Broward should reject sheriff’s ultimatum on 9/11 | Editorial

Broward County Commissioners believe they have a fragile consensus on the county’s troubled 911 call center system. It’s fragile, all right.

At the final meeting on Dec. 6, all parties seemed willing to wait and assess whether recent improvements were working.At the request of Sheriff Gregory Tony, whose office runs the call center, commissioner Approve expenditure Nearly $5 million was spent to increase dispatcher compensation and hire more dispatchers.

At the same time, counties with the system have also implemented software upgrades. Commissioner Steve Geller told the Sun Sentinel editorial board that the system is now “state-of-the-art.” As Broward Mayor Lamar Fisher said, “I think we have a good relationship.” Apparently not.

County Executive Monica Cepero then wrote a letter asking Tony to approve a three-month extension of the 911 agreement between the sheriff and the county. The current agreement expires at midnight on Saturday, December 31st.

Tony responds with demands and ultimatums. He wants the county to correct system “deficiencies” by March 2023, as outlined by a statewide school safety commission formed after the Parkland shooting. If that doesn’t happen, Tony said, he will pay the county “on a monthly basis the actual cost of such services.”

It’s very irregular. The sheriff’s office has no taxing authority. Funding for the 911 system comes from the county budget in one way or another.

Part of the problem is the ongoing power struggle between commissioners and sheriffs over control of the system. Trying to force a decision over the holidays could be Tony’s attempt to gain leverage. If so, it won’t work.

The county is “ready to take over the call center” if Tony doesn’t back down, Fisher said. Tony is contractually obligated to run them month-to-month while the county looks for alternatives.

Geller agreed. “We’re not going to give the sheriff a blank check,” he said.

Tony noted that Pinellas County Sheriff Bob Gualtieri, chair of the school safety team and a widely respected law enforcement official, favored Tony taking control of the situation.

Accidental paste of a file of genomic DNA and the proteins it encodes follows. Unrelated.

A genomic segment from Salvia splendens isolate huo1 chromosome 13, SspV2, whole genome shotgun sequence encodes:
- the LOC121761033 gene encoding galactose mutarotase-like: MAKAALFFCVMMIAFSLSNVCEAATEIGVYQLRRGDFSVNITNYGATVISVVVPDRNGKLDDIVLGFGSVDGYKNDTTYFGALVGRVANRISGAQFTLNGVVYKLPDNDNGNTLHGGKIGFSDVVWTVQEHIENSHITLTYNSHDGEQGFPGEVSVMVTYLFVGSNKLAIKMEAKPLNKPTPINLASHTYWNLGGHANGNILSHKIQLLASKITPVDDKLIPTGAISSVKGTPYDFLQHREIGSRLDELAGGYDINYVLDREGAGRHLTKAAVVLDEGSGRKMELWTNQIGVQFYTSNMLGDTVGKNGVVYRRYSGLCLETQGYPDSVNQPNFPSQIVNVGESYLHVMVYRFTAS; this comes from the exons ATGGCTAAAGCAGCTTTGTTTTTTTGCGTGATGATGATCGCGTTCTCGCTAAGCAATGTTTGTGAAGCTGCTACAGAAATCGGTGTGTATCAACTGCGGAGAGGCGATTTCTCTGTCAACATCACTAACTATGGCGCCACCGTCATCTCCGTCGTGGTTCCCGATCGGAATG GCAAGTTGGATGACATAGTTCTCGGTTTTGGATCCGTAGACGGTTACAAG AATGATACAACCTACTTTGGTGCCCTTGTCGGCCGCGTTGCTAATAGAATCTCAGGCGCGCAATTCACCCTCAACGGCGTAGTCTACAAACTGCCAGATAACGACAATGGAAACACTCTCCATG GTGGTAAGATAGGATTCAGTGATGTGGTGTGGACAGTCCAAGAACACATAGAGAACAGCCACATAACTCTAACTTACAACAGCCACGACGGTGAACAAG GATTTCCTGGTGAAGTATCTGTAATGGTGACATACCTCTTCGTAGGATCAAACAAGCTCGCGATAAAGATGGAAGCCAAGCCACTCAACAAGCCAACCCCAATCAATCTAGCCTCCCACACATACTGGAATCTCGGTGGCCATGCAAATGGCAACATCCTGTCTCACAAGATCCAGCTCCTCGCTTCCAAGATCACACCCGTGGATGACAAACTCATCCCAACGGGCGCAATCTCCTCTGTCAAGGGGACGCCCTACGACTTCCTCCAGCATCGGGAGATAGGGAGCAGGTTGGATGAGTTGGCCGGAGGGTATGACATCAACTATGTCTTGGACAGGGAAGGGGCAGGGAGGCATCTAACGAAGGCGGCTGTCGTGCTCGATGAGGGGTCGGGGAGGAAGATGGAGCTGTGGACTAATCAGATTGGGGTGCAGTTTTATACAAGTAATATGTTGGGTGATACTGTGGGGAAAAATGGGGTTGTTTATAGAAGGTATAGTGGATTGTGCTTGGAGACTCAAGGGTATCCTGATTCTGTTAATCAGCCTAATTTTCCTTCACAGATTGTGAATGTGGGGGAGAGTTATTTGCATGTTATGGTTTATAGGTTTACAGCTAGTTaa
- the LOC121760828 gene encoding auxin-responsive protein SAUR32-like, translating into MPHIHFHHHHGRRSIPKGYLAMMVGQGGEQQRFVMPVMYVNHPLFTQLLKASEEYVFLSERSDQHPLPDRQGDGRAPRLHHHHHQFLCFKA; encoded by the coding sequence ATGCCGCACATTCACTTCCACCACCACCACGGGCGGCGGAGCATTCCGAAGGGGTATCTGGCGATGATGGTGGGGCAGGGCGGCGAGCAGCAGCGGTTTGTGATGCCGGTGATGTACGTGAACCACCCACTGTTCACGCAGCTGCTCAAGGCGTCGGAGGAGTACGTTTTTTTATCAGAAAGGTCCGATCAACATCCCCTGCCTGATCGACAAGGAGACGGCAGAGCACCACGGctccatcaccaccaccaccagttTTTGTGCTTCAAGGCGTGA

“I’m not surprised that Sheriff Pinellas supported Sheriff Broward,” Geller said.

We are at this point because of Sun Sentinel’s numerous reports About thousands of missed 911 calls, some of which deadly result. Based on this and other reports, the Commission decided to request Fitch & Associates to study the system.

An earlier study by the company in 2016 found serious problems with the system. The latest findings, in draft form, cite “a clear and convincing improvement in working relationships among key stakeholders”.

In addition, Fitch said the system “meets most of the eight key objectives identified by key stakeholders and local elected officials.” Still, the report made 10 recommendations, citing poor working conditions, An example is the call center at Coconut Creek.

Example: update callback technique. Commissioner Michael Udine noted that when the first call went unanswered, the callback did not recognize it as coming from 911. Therefore, people may not want to answer.

Udine said the structure of the system can slow things down. The management board that oversees it must approve the changes. It took two years to install the last communications tower for the system due to objections to its location in Hollywood’s Westlake Park.

Right now, the sheriff is the problem. Tony’s letter assumes his agency is above reproach. But as commissioners said, Tony brought up call center understaffing as a regular budget item, not an emergency.

There is also no evidence that the system would work any better if it were under the sheriff’s full control. Some large counties use private companies to operate 911 call centers, Geller said.

“I don’t want to politicize this,” Fisher said of Tony’s letter.

It’s too late.

Florida sheriffs can appeal to the governor and cabinet if county boards reject their budgets.One could imagine Tony taking control of the 911 call center as possible political leverage, but a nagging National Ethics Committee Investigation Tony’s lack of authenticity on official forms complicates politics.

All three county executives praised “Sun Sentinel” for uncovering long overdue issues. “Thank goodness,” Fisher said of the newspaper reports.

In a county notorious for factionalism and finger-pointing, mutual cooperation is the only way to make Broward’s 911 system work for the public. Sheriff Tony should walk back his threat to give the initial changes time to work.

The Sun Sentinel Editorial Board consists of Editorial Page Editor Steve Bousquet, Associate Editor Page Editor Dan Sweeney, and Editor-in-Chief Julie Anderson. An editorial is the opinion of the board, written by one of its members or designee.To contact us please send email to